Special Report

These States Are Spending the Most to Fund Their Residents Retirement

Samuel Stebbins

Every day, an estimated 10,000 Americans baby boomers retire — and unfortunately many of them will spend their golden years pinching pennies. According to a recent estimate released by the U.S. Government Accountability Office, nearly half of all Americans 55 and older have no retirement savings.  

Still, despite having no retirement savings, many retirees are expected to be relatively financially secure over the course of their retirement. In addition to monthly Social Security payments, millions of older retired Americans — including former teachers, firefighters, police officers, and other state and local government employees — are also expected to receive pensions.

According to the U.S. Census Bureau’s 2017 Annual Survey of Public Pensions, state and local governments contributed $144.6 billion to employee pension programs in 2017. Not all states, however, spend equally on retirement programs. 

24/7 Wall St. reviewed annual pension fund contributions at the state and local level to identify the states that are spending the most to fund their residents’ retirement. States are ranked based on total 2017 pension fund contributions per current state and local government employee.

The states spending the most per public sector worker do not necessarily have greater than average public sector employment. In fact, Alaska and Hawaii are the only two states in the top 10 on this list to also rank among the 10 states where the most people work for the government. Here is a full list of states where the most people work for the government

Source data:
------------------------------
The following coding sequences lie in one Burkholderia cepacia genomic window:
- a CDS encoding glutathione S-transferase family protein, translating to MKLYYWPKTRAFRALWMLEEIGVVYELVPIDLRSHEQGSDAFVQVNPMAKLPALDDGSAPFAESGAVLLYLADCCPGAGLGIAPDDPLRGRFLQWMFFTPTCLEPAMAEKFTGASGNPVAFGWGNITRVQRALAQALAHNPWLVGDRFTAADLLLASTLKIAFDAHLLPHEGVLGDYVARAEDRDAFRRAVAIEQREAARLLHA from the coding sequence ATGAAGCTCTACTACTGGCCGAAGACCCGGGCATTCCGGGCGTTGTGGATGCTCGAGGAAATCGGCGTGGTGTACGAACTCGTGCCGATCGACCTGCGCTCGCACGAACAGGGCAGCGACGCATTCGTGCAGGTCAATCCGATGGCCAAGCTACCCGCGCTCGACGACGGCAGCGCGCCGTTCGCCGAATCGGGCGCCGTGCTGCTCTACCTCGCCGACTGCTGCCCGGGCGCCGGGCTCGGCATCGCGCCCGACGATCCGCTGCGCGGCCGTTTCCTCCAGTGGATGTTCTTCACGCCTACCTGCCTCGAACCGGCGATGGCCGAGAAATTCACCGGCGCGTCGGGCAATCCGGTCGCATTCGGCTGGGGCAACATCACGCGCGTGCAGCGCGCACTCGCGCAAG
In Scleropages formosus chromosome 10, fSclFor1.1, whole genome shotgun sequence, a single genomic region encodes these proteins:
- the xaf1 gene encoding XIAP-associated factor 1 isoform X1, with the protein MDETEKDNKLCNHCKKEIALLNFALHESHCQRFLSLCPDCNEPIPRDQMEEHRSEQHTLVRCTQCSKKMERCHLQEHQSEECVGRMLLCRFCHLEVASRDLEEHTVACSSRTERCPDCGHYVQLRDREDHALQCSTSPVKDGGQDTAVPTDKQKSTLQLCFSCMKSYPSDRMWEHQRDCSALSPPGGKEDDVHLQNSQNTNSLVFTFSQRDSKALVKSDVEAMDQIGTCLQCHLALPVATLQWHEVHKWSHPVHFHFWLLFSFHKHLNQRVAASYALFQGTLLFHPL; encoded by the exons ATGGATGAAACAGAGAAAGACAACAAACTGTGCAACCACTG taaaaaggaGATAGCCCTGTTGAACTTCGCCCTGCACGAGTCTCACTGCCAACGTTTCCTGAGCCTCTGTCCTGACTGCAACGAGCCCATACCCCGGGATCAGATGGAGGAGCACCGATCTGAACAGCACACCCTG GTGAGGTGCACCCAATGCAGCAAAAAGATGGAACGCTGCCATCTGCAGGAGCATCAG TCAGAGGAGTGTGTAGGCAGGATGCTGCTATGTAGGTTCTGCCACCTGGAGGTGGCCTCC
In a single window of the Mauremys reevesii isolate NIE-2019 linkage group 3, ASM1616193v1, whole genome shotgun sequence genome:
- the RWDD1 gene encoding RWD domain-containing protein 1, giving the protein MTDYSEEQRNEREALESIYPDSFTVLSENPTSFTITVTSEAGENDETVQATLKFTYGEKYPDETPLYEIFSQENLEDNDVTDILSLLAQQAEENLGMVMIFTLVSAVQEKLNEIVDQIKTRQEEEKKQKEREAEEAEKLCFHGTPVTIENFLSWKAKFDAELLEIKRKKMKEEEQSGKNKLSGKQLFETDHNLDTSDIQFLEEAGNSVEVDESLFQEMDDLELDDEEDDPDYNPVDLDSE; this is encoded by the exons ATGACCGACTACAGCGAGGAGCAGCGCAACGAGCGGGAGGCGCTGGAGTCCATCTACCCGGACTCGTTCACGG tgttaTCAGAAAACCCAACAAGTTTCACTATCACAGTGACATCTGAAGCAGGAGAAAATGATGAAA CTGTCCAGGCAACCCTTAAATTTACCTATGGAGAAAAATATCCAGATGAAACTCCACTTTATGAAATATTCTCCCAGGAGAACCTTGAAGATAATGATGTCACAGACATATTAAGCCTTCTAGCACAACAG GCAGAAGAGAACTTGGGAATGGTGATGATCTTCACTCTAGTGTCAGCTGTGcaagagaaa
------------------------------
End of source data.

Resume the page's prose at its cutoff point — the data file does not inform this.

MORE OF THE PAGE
While public pensions are a financial lifeline to millions of Americans heading into retirement, they are costly — and most state pension systems are woefully underfunded. In 20 states, less than two-thirds of pension obligations have adequate funding. Some of the states spending the most on retirement in 2017 also have the largest funding gaps to close. Here is every state’s pension crisis, ranked.

Source: EunikaSopotnicka / Getty Images

50. South Dakota
> 2017 state and local gov’t pension contributions: $2,107 per gov’t worker
> Pension obligations funded: 100.1% (2nd highest)
> Workers in state and local gov’t: 67,700 (15.6% of labor force)
> 65 and older population: 141,886 (16.3% of total)

Source: undefined undefined / Getty Images

49. Wyoming
> 2017 state and local gov’t pension contributions: $2,822 per gov’t worker
> Pension obligations funded: 75.9% (23rd highest)
> Workers in state and local gov’t: 62,400 (22.0% of labor force)
> 65 and older population: 90,437 (15.6% of total)

Source: Sean Pavone / Getty Images

48. Wisconsin
> 2017 state and local gov’t pension contributions: $2,883 per gov’t worker
> Pension obligations funded: 102.6% (the highest)
> Workers in state and local gov’t: 378,400 (12.8% of labor force)
> 65 and older population: 956,184 (16.5% of total)

Source: Kruck20 / Getty Images

47. North Carolina
> 2017 state and local gov’t pension contributions: $2,992 per gov’t worker
> Pension obligations funded: 90.7% (6th highest)
> Workers in state and local gov’t: 657,600 (14.9% of labor force)
> 65 and older population: 1.6 million (15.9% of total)

Source: Davel5957 / Getty Images

46. Nebraska
> 2017 state and local gov’t pension contributions: $3,009 per gov’t worker
> Pension obligations funded: 90.2% (8th highest)
> Workers in state and local gov’t: 156,300 (15.3% of labor force)
> 65 and older population: 294,905 (15.4% of total)